Does North Carolina’s “Bathroom Bill” Effectively Legalize Employment Discrimination?

Many individuals, groups and corporations have spoken out in opposition to North Carolina’s outrageous, discriminatory “bathroom bill.”

The controversial law, known as House Bill 2 (HB2) or the “Public Facilities Privacy & Security Act,” is arguably the most anti-LGBT legislation in the country. In addition to the detrimental effects this bill has on transgender individuals, it also has a significant effect on employment law and employees’ rights. HB2 effectively legalizes discrimination against employees based on race,
religion, color, national origin, age, or sex.

Buried in the “bathroom bill,” which was revealed to legislators the same morning they were called to vote on it, is a clause which strips all North Carolina employees of their right to file a lawsuit against an employer who discriminates against workers based on race, religion, color, national origin, age, biological sex, or handicap. Part III, Section 422.2 declares that discrimination against employees in the aforementioned protected classes is illegal; however, Section 422.3 states that, “This Article does not create, and shall not be construed to create or support, a statutory or common law private right of action, and no person may bring any civil action based upon the public policy expressed herein.”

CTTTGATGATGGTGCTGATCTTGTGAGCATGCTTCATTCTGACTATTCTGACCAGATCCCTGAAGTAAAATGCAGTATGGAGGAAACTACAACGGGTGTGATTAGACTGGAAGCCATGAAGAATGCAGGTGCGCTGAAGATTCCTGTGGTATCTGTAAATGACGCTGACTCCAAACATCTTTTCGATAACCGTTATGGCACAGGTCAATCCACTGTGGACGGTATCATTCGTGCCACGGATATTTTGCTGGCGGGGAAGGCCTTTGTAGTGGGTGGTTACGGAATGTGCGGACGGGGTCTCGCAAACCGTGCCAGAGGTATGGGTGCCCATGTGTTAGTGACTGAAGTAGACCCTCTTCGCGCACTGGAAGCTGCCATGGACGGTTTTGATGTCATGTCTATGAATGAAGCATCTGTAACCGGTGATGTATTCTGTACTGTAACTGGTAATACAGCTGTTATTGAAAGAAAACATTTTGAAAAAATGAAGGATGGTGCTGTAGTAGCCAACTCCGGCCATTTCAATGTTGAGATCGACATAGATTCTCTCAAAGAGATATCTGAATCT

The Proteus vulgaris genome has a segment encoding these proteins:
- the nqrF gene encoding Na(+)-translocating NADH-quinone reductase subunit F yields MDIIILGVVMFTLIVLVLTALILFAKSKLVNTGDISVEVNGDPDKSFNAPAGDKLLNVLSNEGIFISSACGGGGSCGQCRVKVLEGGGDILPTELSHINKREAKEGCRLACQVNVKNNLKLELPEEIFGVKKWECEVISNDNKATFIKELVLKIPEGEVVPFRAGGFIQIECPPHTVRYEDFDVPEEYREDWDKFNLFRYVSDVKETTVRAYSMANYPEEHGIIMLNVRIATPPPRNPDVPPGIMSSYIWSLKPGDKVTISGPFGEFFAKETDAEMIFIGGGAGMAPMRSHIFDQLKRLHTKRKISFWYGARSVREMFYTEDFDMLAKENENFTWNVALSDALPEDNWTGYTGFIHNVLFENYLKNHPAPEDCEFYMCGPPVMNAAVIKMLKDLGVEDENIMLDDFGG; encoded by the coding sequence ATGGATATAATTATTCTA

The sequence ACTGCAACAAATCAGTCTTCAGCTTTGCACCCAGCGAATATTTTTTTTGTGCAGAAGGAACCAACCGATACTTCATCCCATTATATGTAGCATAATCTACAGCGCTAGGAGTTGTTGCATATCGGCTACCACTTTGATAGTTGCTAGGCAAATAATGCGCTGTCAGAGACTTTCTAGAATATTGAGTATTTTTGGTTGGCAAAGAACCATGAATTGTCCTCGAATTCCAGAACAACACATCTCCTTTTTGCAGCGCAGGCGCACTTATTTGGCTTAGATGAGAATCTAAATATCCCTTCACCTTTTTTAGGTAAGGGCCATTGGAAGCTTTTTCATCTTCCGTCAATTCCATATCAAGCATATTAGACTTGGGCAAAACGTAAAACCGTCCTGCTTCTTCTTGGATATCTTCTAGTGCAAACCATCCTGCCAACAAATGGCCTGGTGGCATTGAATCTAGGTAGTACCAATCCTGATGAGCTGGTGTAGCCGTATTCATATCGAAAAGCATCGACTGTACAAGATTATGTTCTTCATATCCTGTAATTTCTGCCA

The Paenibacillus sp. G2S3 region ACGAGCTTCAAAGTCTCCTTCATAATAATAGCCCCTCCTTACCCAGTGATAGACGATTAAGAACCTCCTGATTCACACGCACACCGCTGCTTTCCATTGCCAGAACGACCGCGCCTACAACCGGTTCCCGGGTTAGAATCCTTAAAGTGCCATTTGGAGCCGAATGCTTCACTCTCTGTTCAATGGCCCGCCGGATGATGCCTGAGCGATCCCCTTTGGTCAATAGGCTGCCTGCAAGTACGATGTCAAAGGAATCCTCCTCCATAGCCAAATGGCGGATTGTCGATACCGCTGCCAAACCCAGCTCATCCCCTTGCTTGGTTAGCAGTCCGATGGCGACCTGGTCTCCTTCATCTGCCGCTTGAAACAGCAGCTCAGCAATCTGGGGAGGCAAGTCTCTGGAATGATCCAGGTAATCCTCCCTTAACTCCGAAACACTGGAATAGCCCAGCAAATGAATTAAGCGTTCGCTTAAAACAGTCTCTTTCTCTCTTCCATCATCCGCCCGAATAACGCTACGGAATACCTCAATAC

This clause, completely unrelated to bathroom usage, overturns long-established employment law that provided legal protection for employees in North Carolina for decades. According to HB2, it is illegal for employers to discriminate, but if they do, employees cannot sue them for it.

Mr. Gold is the principal shareholder of the Pennsylvania & New Jersey employment law firm of Sidney L. Gold & Associates, P.C. in Philadelphia, a preeminent law firm in the field of employment law and civil rights litigation. His practice, as well as that of the law firm, is concentrated in the representation of both employees and employers in all aspects of employment related litigation in Pennsylvania and New Jersey, including claims under federal and state anti-discrimination laws and federal civil rights laws.

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Disclaimer: While every effort has been made to ensure the accuracy of this publication, it is not intended to provide legal advice as individual situations will differ and should be discussed with an expert and/or lawyer. For specific technical or legal advice on the information provided and related topics, please contact the author.

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